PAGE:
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Animal Parables

Animal Stories From The Bible

The Lion

From The Scripture Alphabet Of Animals
Harriet Newell Cook (1814-1843)
Published In 1842 – Public Domain

You have seen pictures of the lion a hundred times, I suppose, and perhaps you have seen it alive; would you not like to know what the Bible says about it? You have heard it called the “king of beasts,” because it is so strong and so bold; it is afraid of no other animal, and it is strong enough to carry away a horse or a buffalo. In Proverbs 30:30, we read about “the lion which is strongest among beasts, and turneth not away for any.” When king David was mourning for the death of Saul and Jonathan, he said, “They were swifter than eagles, they were stronger than lions.” How strong Samson must have been to take hold of a young lion and tear it in pieces with his hands! Did you ever read a riddle in one of the chapters of Judges? This is it, “Out of the eater came forth meat, and out of the strong came forth sweetness;” and it was made by Samson after he had found the honey in the skeleton of the lion,-as I told you when speaking of the bee. He promised some of his friends that he would give them thirty sheets and thirty changes of raiment, if they would find it out in seven days; but they would not have been able to do it, if Samson’s wife had not told them what he meant. Then they came to him and said, “What is sweeter than honey, and what is stronger than a lion?”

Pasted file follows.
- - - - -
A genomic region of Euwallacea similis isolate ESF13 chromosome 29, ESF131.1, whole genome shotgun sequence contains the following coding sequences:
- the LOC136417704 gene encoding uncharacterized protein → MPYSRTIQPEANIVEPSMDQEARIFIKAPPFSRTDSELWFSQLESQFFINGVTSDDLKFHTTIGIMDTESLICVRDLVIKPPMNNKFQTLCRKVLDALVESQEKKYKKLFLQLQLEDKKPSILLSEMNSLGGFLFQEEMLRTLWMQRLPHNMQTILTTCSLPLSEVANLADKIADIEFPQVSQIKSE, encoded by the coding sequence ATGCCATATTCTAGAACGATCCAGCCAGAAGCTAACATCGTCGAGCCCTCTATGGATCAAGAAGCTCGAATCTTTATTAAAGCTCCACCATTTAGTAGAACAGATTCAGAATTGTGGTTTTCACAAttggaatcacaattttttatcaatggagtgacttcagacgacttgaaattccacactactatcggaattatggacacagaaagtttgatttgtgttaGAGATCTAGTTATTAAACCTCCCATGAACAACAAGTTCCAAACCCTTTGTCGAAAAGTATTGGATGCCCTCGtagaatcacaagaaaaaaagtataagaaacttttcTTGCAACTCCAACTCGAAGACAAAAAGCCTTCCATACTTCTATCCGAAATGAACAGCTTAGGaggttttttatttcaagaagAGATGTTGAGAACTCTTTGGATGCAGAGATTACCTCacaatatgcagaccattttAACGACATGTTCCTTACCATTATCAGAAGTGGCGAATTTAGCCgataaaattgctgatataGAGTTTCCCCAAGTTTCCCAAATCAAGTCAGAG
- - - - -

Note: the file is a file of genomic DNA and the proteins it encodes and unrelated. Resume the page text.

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The Bee

Posted by Harrison on October 14, 2014
Posted in The Scripture Alphabet of Animals  | Tagged With: , , , , , ,

The Bee

From The Scripture Alphabet Of Animals
Harriet Newell Cook (1814-1843)
Published In 1842 – Public Domain

Although the bee is so small an animal, it is very well known; and many learned men have spent a great deal of time in observing it, and have written many very curious things about it. They tell us that there is in every hive a queen, larger than the rest, whom they all follow and obey; and that if she dies or is carried away, they all leave their work and unless the queen is restored or another one provided, they refuse to eat, and soon die. Only one queen is allowed in a hive at a time. She does not go out to gather honey, but those who attend upon her bring to her cell as much as she wants.

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